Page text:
What is lurking in the shadows of Maundy Thursday and Good Friday? Is it our own fear of death? Is it feeling the depths of despair for Jesus, whom we love and follow?
All of us know the story, we know what happens. But what if we choose to avert our eyes and look the other way? What if we just can’t take the tragedy this year, after two of the most bizarre and draining years in our lives? It’s understandable.
One of the ways we learn how to deal with tragedy in our own lives is by experiencing it partially during Holy Week. Life isn’t all rainbows and unicorns. At some point, people may have thought we were wonderful and then turned their backs on us when the going gets tough. We may have had the experience of sitting around a dinner table with dear friends and family and then later having one of them betray us. We may have had to make choices that involve self-sacrifice, when we willingly put the good of others before our own self-interest. And we, all of us, are going to reach the end of our lives. As one of our members said to me, years ago, “None of us makes it out alive.” Death is a reality that all of us will experience. This is all very tough stuff to deal with, isn’t it?
Because of his own experiences of tragedy, Jesus shares some incredible lessons us during Holy Week for how we live our own lives. But you don’t get the lessons if you gloss over the shadows of Holy Week, skipping from Palm Sunday to Easter Sunday. Having gone through it completely, Jesus provides the model for how we deal with the great disappointments and tragedies of our lives.
Mother Theresa had a poem pasted on the wall of her orphanage in Calcutta, and I wonder how Jesus would have heard it after Palm Sunday and how we might hear it today: “People are often unreasonable, irrational, and self-centered. Forgive them anyway. If you are kind, people may accuse you of selfish, ulterior motives. Be kind anyway. If you are successful, you will win some unfaithful friends and some genuine enemies. Succeed anyway. If you are honest and sincere people may deceive you. Be honest and sincere anyway. What you spend years creating, others could destroy overnight. Create anyway. If you find serenity and happiness, some may be jealous. Be happy anyway. The good you do today, will often be forgotten. Do good anyway. Give the best you have, and it will never be enough. Give your best anyway. In the final analysis, it is between you and God. It was never between you and them anyway.”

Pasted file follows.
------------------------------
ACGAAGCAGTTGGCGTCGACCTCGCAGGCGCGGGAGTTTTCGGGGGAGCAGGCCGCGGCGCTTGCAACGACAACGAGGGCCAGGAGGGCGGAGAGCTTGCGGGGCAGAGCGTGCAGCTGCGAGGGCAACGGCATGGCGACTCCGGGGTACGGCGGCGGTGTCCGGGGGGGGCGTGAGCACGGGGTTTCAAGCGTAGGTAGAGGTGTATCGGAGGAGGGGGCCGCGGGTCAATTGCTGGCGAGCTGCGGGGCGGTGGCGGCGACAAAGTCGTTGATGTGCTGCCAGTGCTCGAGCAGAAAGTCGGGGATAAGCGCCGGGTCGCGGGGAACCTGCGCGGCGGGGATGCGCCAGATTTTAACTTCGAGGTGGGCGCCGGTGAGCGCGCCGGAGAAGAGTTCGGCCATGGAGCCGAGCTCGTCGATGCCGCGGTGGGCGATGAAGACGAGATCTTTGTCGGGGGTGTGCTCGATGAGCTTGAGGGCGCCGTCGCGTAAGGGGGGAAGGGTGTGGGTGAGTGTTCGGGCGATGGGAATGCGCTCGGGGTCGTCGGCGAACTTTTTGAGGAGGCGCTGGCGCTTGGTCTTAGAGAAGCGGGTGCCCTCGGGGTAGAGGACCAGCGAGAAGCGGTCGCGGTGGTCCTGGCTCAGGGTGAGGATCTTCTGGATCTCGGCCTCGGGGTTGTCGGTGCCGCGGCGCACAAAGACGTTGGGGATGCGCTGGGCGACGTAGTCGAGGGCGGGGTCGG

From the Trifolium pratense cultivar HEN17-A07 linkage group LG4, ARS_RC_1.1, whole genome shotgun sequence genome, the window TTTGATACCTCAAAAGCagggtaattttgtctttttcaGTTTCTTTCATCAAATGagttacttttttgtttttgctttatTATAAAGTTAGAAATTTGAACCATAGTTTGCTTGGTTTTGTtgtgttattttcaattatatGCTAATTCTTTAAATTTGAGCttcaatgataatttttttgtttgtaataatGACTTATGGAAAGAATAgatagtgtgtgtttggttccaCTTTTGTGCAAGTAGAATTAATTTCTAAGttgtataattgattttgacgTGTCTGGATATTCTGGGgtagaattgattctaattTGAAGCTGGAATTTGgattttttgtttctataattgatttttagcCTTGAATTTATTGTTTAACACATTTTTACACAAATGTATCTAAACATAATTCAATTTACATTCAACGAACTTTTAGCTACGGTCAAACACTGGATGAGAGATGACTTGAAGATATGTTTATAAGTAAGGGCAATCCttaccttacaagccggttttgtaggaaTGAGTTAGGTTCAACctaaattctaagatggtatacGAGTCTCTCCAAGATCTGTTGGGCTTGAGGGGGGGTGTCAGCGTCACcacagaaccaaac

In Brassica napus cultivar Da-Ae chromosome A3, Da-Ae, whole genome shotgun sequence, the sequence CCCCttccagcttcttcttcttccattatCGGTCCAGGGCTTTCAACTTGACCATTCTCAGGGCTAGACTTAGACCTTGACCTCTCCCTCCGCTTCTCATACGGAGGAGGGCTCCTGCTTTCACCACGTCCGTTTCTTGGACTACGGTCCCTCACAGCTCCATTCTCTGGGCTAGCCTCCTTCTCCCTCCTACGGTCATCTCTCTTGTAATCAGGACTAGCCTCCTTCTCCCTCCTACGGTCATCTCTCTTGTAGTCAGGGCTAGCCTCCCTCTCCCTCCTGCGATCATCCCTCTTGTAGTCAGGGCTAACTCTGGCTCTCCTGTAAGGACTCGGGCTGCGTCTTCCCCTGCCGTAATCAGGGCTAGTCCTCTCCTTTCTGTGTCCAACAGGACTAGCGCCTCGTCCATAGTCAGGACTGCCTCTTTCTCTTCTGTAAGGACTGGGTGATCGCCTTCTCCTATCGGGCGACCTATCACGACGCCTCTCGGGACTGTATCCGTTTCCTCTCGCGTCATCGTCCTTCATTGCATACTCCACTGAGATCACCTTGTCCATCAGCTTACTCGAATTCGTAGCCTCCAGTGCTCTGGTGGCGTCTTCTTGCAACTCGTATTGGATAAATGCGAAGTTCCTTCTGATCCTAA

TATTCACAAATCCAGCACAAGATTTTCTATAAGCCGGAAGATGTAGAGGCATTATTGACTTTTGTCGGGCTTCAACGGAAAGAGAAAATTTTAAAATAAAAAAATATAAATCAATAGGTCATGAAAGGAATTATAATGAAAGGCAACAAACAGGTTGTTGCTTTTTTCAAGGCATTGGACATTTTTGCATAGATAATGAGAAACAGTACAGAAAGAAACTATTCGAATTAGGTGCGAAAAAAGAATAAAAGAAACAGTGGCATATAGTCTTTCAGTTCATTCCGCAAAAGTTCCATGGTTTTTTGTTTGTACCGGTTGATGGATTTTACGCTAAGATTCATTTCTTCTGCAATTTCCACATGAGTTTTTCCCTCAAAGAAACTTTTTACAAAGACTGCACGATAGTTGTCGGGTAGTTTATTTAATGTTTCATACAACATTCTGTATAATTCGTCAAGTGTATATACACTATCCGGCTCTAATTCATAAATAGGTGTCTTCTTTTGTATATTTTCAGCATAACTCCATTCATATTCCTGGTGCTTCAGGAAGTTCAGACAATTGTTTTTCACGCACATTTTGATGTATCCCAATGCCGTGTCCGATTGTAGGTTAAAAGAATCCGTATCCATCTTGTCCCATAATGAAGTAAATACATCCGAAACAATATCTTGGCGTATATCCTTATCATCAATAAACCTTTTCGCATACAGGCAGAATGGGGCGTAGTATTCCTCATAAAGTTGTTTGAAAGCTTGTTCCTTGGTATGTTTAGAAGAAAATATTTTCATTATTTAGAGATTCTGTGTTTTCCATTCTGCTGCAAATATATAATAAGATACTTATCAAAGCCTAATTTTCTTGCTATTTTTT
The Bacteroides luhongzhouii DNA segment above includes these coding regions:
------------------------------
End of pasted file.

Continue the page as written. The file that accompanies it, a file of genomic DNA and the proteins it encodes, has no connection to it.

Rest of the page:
You and I are living through difficult times. Pandemic, economic uncertainty, war in Ukraine, systemic racism, dismantling white privilege, the prospect of climate-change devastation. It can be too much to take in, especially if we have the TV news on in the background all the time. (I can’t even listen to NPR in the background anymore.) There are some things we can do beyond quieting the 24-hour news cycle. We can do even more unplugging. Read the news on your own time at your own pace, so that if it gets too overwhelming you can slow down or come back to it later. We have choices about how much TV and online time we spend. We can limit OUR screen time as well as our children’s!
The other thing we can do is to rest in the knowledge that God isn’t going to let us fall into oblivion. Yes, there is tragedy in this world. Yes, there is war, devastation, hatred, and injustice. God is in the thick of it with us. Yes, racism, sexism, homophobia, and transphobia are real. And God stands with us on the side of compassion. God will be with us even as we die and even in life beyond death, whatever that looks like.
Nobody said life was going to be easy. It’s not. But God does promise to be there with us every step of the way. Under the palm branches and even up to the cross.
Hosanna! Blessed is the one who comes in the name of the Lord!
© 2022 Hal Chorpenning, all rights reserved. Please contact hal at plymouthucc.org for permission to reprint, which will typically be granted for non-profit uses.